December 7, 2013

THE THIRD MAN:

Back in the Cold War, when navies still mattered, we allowed three of our allies to treat domestic populations in a manner we would not have allowed in peace time : the Brits, in Ireland; the Israelis in Palestine; and the Boers in South Africa.  We bore the oppressed peoples no animus and our relations with our allies suffered some level of strain because of their actions, but we largely turned a blind eye rather than risk allowing the Soviets entree to three naval choke-points.

Inevitably, as soon as it became apparent that we'd won the Cold War we began bringing pressure to bear on these three allies top rectify the respective situations, which they promptly did--to one degree or another.  Gerry Adams, Yassir Arafat and Nelson Mandela thus became the beneficiaries of events that they were rather secondary to and they handled their good fortune with different degrees of class, from some to none.

Obviously Nelson Mandela is the giant of this triumvirate.  And he does deserve credit for not seeking reprisals against the Afrikaaners when he assumed power.  But those were two dang low bars to clear and an appalingly minimal threshold for secular sainthood.  One strains to see any way in which he used his personal freedom and the empowerment of his people to help ameliorate the suffering of other peopls mired in dictatorship.  His own continent offered no end of regimes that deserve toppling as much or more than the white South African government did, yet where was he?  

Indeed, given the opportunity to join the West in deposing one of the most brutal dictators of the era, he instead sided with Saddam Hussein against the Iraqi people.  In the end, he was a "small man" who handled a big moment about as well as could have been hoped.  To pretend he was anything more is to engage in what a big-hearted man once called "the soft bigotry of low expectations."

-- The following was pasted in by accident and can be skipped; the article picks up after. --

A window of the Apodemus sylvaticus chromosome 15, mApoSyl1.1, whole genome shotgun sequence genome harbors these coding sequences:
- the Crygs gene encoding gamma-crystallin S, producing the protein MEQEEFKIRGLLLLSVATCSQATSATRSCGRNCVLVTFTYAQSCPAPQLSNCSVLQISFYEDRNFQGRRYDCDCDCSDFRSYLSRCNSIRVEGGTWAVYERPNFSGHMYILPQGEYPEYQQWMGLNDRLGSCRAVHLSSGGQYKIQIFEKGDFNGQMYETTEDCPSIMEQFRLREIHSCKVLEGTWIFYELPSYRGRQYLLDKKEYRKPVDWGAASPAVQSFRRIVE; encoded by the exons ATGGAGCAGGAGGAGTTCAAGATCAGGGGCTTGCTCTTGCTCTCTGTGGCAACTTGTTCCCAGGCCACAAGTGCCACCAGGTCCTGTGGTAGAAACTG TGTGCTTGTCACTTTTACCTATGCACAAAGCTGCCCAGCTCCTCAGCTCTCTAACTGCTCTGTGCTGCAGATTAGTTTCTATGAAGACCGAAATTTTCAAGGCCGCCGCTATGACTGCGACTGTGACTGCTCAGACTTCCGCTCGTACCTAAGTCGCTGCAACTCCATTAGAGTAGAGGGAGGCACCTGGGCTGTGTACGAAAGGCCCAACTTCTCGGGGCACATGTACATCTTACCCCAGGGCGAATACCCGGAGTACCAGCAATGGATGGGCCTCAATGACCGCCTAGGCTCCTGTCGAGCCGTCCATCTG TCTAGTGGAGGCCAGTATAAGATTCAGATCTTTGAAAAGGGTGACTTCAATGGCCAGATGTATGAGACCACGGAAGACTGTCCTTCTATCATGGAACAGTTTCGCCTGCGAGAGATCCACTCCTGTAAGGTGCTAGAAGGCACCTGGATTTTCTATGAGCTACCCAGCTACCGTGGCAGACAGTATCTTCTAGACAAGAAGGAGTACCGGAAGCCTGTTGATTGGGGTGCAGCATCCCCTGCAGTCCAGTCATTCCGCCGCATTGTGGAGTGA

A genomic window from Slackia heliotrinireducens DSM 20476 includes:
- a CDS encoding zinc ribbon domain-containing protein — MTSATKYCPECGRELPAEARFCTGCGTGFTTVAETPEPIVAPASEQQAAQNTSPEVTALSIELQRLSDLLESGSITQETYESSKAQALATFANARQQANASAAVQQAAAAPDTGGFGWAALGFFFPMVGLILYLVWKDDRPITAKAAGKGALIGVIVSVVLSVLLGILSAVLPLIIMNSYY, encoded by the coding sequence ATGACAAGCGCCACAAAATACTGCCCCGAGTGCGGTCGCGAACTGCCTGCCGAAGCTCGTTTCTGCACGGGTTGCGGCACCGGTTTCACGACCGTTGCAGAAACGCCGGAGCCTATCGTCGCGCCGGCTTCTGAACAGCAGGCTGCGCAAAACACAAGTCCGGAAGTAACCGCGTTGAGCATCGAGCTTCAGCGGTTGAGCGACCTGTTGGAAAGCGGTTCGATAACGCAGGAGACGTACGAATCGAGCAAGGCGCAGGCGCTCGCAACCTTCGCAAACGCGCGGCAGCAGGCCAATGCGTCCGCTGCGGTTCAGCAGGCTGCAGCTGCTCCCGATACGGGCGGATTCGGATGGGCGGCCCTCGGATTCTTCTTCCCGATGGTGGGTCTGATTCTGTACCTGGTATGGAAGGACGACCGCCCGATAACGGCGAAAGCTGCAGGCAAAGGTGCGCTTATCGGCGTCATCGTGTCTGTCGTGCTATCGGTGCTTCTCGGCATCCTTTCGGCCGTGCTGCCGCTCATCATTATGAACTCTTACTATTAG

MORE:
Mandela's death marks a time of reckoning for South Africa's ANC (Anne Applebaum, December 6, 2013, Washington Post)

Without Mandela, the ANC can no longer pretend to be a party, as he once put it, with a "noble cause": It is simply the party of power. Although South African democracy is extraordinarily healthy in many senses -- its media, judiciary and civil society function well -- ANC candidates have until now won most national and regional elections by enormous margins. That means that people join the party in large numbers to get jobs, to get contracts, to get ahead.

In this narrow sense, the ANC now functions like the Chinese Communist Party: The most important political debates in South Africa take place within its ranks and at its congresses. Actual electoral contests matter much less. The consequences of 20 years of mostly one-party rule are the same for South Africa as they are in China: ANC-owned companies enjoy privileged access to state contracts; ANC politicians have been involved in complex cases of corruption; businesses often succeed or fail because of their political contacts and not because of their merit. Without real political competition, ANC politicians are not motivated to reform a state that doles out patronage to black insiders, just as the apartheid state once reserved its jobs and contracts for whites. 

The longer walk to equality (The Economist, Dec 6th 2013)

Under its own majority rule, the lot of the ever-growing black population--today forming over three-quarters of the national total--has been notably poor. Misguided governance, low-quality education, skills shortages and massive unemployment levels of around 40% have left it more disadvantaged today than when Nelson Mandela was still behind bars. Black income has virtually flat-lined, betraying tremendous gulfs between the wealth of the different racial groups. Sadly, the nation Mandela leaves behind today remains one of the most unequal in the world.





Posted by at December 7, 2013 8:33 AM
  
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